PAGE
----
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What’s the right amount of overhead you need as you plan for growth?

(Photo: Palto / iStock / Getty Images Plus)

(Photo: Palto / iStock / Getty Images Plus)

To answer that, let’s look at the three kinds of companies in the landscape industry:

  • Skinny Company 1, with overhead is too low: Running too lean, burning out leaders and not taking full advantage of this economy, 
  • Fat Company 2, with overhead is too high: Inefficient leaders, confused org charts, under-trained staff and growth that is possibly out of control.
  • Nimble Company 3, with overhead is just right: Trained leaders are pulling their weight, managing teams of people working in a good culture.

Which company are you, and how do you know?

Having said that, there is a fourth kind of company; one that watches and right-sizes its overhead ratio as it grows from year to year.

Tracking your overhead into next year

In a recent newsletter, I wrote about taking my Leader’s Edge peer group through an exercise of assessing overhead ratio (overhead positions vs field positions.)

I did this again with another peer group full of landscape business owners, and we took it a step further. Let me explain.

When we measured the overhead ratio of this group, the majority of companies were in the 2.5 to 5 range. With some below that range and some above that range.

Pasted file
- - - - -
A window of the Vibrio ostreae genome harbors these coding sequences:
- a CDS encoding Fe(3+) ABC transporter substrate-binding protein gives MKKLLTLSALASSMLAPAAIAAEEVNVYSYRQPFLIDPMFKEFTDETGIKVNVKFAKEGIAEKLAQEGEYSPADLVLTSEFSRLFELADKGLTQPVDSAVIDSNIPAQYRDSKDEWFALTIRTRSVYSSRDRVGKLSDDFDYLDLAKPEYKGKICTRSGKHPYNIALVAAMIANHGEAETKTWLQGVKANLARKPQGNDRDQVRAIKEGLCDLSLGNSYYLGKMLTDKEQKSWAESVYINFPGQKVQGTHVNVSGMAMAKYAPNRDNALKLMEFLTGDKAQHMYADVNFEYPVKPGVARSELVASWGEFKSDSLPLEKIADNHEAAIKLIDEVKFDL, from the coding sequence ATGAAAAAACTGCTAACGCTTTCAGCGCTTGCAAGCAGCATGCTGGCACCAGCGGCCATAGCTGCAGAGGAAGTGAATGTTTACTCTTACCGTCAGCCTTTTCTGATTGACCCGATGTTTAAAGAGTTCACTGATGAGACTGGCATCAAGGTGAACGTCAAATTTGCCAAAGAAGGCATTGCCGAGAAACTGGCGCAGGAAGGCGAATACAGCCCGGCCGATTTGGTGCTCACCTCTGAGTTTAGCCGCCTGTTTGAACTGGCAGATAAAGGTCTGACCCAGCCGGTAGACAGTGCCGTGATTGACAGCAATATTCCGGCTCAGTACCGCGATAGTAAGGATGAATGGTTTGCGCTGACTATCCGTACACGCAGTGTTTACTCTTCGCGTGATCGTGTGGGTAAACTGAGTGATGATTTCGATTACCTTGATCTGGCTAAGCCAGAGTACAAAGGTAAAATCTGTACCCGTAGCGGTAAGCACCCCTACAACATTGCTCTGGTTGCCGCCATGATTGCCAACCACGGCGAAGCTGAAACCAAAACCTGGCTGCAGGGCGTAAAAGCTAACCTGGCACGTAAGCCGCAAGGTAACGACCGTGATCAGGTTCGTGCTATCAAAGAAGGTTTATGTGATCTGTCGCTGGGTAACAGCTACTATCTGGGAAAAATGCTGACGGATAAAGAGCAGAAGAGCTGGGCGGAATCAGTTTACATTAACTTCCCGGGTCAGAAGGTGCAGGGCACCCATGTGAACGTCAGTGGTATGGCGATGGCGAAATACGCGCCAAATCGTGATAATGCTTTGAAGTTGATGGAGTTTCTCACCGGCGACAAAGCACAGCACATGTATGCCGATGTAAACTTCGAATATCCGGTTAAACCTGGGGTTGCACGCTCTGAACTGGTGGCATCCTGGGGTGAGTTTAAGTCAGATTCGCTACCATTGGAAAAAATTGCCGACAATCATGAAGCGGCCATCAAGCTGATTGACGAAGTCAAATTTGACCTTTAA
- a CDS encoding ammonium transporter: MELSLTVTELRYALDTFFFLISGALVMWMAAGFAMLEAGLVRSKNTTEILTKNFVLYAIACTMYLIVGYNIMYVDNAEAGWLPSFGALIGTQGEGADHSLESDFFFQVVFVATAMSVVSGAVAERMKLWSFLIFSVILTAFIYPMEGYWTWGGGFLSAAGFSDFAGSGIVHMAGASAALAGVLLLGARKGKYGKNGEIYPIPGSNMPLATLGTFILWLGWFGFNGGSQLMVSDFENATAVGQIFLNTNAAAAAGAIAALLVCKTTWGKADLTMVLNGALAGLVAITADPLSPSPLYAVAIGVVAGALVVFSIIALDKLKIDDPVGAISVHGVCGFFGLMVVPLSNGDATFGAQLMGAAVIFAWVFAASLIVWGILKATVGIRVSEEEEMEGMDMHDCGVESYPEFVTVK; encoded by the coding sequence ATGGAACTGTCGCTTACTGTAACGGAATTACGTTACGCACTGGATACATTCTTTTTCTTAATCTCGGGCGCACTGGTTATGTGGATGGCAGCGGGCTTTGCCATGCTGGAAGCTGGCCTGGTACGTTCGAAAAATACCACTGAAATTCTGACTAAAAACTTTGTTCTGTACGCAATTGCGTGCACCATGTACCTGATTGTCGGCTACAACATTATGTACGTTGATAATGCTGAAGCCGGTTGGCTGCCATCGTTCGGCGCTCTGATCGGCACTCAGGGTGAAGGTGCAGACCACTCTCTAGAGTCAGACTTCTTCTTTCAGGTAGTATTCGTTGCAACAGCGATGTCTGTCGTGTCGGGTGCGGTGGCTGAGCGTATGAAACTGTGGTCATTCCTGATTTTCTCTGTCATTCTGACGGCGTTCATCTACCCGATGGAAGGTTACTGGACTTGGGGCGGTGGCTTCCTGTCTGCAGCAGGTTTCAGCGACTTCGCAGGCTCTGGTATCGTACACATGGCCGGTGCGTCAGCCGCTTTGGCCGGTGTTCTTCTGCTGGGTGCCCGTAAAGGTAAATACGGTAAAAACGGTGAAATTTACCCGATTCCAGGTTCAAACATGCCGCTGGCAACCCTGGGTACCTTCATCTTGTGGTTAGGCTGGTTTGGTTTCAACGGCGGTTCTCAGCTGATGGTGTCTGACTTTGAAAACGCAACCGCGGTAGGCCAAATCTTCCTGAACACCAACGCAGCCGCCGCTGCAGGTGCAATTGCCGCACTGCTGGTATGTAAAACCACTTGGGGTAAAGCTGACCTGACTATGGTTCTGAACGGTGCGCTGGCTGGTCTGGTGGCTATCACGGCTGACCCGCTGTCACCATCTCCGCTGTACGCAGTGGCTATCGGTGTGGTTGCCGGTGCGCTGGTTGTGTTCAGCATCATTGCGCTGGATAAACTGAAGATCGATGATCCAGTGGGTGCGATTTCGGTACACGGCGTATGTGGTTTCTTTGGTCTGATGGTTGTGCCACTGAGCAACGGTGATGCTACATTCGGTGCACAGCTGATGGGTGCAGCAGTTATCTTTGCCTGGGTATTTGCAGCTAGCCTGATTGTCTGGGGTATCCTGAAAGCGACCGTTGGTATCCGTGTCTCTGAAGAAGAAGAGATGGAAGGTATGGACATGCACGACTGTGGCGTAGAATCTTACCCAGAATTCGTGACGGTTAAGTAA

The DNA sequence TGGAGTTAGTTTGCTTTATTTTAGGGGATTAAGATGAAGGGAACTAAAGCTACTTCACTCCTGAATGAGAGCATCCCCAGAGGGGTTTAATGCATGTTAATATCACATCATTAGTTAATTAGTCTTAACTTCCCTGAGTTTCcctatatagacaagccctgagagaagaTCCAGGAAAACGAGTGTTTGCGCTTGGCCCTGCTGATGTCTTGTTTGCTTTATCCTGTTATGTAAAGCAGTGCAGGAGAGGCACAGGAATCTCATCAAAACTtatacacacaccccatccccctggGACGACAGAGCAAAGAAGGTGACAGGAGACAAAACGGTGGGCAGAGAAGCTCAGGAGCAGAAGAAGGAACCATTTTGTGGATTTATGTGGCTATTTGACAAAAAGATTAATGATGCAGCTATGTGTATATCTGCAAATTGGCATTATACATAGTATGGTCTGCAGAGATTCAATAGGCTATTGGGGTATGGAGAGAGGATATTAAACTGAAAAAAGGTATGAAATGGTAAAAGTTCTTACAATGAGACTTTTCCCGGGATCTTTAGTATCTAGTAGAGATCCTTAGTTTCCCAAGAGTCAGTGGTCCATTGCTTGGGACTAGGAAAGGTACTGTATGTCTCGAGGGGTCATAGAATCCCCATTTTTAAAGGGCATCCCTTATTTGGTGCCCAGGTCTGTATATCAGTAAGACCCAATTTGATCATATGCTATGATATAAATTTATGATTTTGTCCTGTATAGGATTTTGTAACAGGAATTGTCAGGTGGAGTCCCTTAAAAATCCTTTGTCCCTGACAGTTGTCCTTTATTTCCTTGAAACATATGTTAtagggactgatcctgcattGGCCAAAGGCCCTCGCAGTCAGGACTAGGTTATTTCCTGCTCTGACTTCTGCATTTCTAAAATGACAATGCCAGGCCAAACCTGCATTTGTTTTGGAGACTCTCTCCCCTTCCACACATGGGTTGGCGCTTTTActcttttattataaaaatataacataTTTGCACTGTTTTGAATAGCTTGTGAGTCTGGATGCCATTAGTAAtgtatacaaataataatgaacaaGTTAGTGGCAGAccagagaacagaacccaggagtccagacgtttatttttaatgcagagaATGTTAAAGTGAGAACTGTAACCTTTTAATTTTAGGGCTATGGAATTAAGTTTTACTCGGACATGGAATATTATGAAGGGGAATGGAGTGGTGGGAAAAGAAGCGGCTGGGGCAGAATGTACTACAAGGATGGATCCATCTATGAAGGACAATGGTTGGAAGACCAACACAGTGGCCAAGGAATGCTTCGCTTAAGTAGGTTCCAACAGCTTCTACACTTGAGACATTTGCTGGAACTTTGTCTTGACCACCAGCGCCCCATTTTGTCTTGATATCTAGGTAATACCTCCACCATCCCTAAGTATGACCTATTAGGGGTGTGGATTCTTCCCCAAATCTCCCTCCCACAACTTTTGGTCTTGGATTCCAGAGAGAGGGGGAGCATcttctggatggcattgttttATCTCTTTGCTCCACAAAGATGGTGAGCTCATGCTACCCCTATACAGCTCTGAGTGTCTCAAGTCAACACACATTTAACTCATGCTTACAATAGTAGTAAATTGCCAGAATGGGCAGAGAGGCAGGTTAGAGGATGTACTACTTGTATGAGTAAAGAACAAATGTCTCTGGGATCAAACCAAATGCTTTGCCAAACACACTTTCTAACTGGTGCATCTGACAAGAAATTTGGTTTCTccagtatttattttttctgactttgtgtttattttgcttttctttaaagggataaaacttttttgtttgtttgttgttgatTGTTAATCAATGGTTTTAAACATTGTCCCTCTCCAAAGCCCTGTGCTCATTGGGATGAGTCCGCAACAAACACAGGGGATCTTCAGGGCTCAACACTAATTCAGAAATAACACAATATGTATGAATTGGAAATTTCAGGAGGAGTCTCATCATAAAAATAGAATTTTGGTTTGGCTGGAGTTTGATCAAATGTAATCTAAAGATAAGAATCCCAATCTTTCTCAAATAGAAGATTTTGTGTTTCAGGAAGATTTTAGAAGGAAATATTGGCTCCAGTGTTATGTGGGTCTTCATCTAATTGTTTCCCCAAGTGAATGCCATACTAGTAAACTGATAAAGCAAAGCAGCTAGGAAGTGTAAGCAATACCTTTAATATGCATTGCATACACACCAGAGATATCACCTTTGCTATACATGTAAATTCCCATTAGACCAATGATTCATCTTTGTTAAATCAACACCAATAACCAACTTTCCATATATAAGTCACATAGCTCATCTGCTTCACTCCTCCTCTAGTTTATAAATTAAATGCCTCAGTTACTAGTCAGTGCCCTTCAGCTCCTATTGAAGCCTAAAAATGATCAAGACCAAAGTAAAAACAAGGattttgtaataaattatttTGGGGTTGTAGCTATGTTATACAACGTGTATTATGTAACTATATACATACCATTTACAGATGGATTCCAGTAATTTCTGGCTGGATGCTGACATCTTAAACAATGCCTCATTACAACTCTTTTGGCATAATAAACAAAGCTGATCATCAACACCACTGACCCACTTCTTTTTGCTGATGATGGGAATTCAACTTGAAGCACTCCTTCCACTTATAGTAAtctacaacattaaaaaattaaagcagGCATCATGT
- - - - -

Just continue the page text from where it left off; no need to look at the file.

A score of 3 means that for every overhead position, they had three fully chargeable positions. A score of 5 means they have five fully chargeable positions.

After we calculated each company’s ratio, I went around the room and told each company why I thought they were high, low or just right. Then I asked each company what the growth plans were for the coming year, and how that growth would impact its overhead ratio.

It was an eye-opening discussion and many of the companies tweaked or completely changed 2022 plans on the spot

Your challenge

As you grow, keep one eye on overhead and another eye on field staff positions.

First, you have to decide if your overhead ratio is too high, low or just right.

Then, you have to filter your growth plans through this overhead ratio calculator and decide what needs to happen next year to determine the right-sized growth. (For example: growing more field positions, growing overhead in a key area or limiting overhead growth)

Growing overhead is not bad, and often it is a good thing if you aim for recruiting Grade-A players, streamlining accountabilities and reducing overlap.

To learn more about your overhead ratio and how to plan for growth, join us for our upcoming Financial Master Class.

We will be collecting data and diving further into discussions during this two-day virtual class, held Jan. 5-6.

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Jeffrey Scott

About the Author:

Jeffrey Scott, MBA, author, specializes in growth and profit maximization in the Green Industry. His expertise is rooted in his personal success, growing his own company into a $10 million enterprise. Now, he facilitates the Leader’s Edge peer group for landscape business owners—members achieve a 27 percent profit increase in their first year. To learn more visit

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